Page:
I believe this is part of our non-violent calling. What does it say to the world, when we, who claim to have the corner on the peace market, can’t figure out how to talk to each other? Are we called to have less compassion and love when the enemy is within the church? Jesus harshly criticized religious leaders, yet still met with them, talked to them, and stayed in fellowship.

The United States political climate is such that people no longer listen to those who disagree with them. Please let’s not let that reality turn into our reality. A giant institutional government is probably not the future of the church. It certainly seems unwieldy, frustrating, and authoritarian sometimes. I dream of a future church that is a centered set, rather than a bounded set. One who pays more attention to the core vision, mission, and theology than the boundaried edges.  I dream of a denomination that looks more like a network and less like an institution. I dream of a church that can hold in tension more ideas, opinions, and theology, not less.

We will never achieve that dream if those who disagree just abandon us (or are kicked out). Please, stay. Talk. Listen. For only then does the church have a chance at a future.

Spam, Spam, Spam

December 22nd, 2010 – by Jeremy W. Yoder

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Surrendering the “War on Christmas”

December 15th, 2010 – by Jeremy W. Yoder

It’s become a Christmas tradition — each year the cultural warriors spread good cheer and the love of Christ by bitterly complaining about the secularization of the Christmas. Leading the charge in past years have been the elves at Fox News, who argue that the use of the phrase “Happy Holidays” and the removal of traditional seasonal symbols like the Christmas tree represent the liberal onslaught against religion in the public sphere. And while it’s easy to make fun, pundits like Bill O’Reilly or Gretchen Carlson bring voice to the old anxiety that Christianity is losing its prominent cultural place in American society.

American Atheists Anti-Christmas Billboard

American Atheists Anti-Christmas Billboard. Source:


On Being a Young Adult Voice

November 18th, 2010 – by Laura Lehman Amstutz

I’m not sure how it happens exactly, but I keep being asked to “represent young adults” or “give the young adult perspective” at church gatherings. This makes me uncomfortable.

First, because I can hardly conceive of the idea that I would speak for all young adults everywhere, or even a tiny percentage of young adults at any one time.  I have a very particular perspective based on my particular upbringing, socialization and personality.

Second because by adding me to a committee as the “young adult representative” church leaders then assume that they have done their duty in ushering young adults into the workings of the church.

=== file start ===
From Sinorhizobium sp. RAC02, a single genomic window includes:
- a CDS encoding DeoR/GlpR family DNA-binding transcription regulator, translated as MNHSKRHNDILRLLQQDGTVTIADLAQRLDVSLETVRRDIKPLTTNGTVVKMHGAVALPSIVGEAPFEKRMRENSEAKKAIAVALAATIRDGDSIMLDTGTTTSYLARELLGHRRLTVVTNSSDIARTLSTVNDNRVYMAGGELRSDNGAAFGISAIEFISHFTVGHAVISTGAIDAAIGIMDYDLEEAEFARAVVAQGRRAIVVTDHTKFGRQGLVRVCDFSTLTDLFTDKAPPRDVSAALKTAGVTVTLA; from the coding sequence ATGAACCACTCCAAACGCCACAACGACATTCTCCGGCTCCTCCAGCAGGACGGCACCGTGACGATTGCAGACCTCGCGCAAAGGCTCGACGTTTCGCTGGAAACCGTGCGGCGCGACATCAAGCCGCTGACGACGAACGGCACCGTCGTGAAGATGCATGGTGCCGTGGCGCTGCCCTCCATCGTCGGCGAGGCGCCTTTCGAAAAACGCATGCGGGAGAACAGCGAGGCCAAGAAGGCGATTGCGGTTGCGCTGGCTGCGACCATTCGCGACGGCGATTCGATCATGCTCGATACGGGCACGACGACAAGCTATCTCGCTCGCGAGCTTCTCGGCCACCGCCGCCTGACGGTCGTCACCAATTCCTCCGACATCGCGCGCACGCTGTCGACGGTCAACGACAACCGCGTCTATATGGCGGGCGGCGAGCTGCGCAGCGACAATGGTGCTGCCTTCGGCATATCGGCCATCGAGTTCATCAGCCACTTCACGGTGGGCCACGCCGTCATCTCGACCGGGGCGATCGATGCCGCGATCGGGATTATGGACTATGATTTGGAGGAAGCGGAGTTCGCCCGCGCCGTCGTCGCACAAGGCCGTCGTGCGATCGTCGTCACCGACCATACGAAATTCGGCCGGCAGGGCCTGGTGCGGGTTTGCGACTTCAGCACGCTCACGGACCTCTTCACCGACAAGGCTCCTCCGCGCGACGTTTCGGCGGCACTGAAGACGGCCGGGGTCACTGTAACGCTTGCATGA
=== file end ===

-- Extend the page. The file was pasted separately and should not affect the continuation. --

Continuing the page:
Third, because while I am a young adult, not everything I have to offer the church is defined by that label. For example, I could also offer the perspective of seminary employee, or congregational leader working at new models of leadership, or of a woman, or of a seminary graduate.

This representation of the young adult voice is a double-sided coin for me. On the one hand I’m glad there are young adults being asked to participate in important church-wide events. I’m glad there are young adults present and active in these conversations and I’m even glad when those young adults are asked to give the “young adult perspective.” In particular I feel honored and respected when I’m asked my opinion about church matters.

On the other hand, I think it might be wise for churches as a whole to ask themselves, “Why do we need a ‘representative,’ why aren’t young adults involved in our institution naturally? Or even more pertinent, why aren’t our congregational and denominational bodies multi-generational?” We don’t ask for an elderly representative, or a Generation X representative.  As I look around many gatherings of church leaders the dominant perspective is baby-boomers.

Why is this? Is it because the church formed into these particular structures during the boomer era and so the boomers have a vested interest in keeping these structures going? Is it because boomers have not paid attention to mentoring younger generations into leadership? Is it because younger generations don’t care about the church or its structures?

Maybe all of these things are partly true for some people, in some places, at some times. However, I also wonder if part of what is missing is trust. Does the church trust us to lead? If we are labeled “young adult representative” then our opinions only need to be taken seriously as young adult opinions, not as a leader’s opinions. It seems that if you really trusted us you would invite us in for ourselves, and not as a young adult. If you really trusted us our opinions would be sought because we are leaders not because we are young. If you really trusted us, you would not need a “young adult perspective” because we would already be involved, present, and active in your congregations, agencies and organizations, leading them and moving them forward.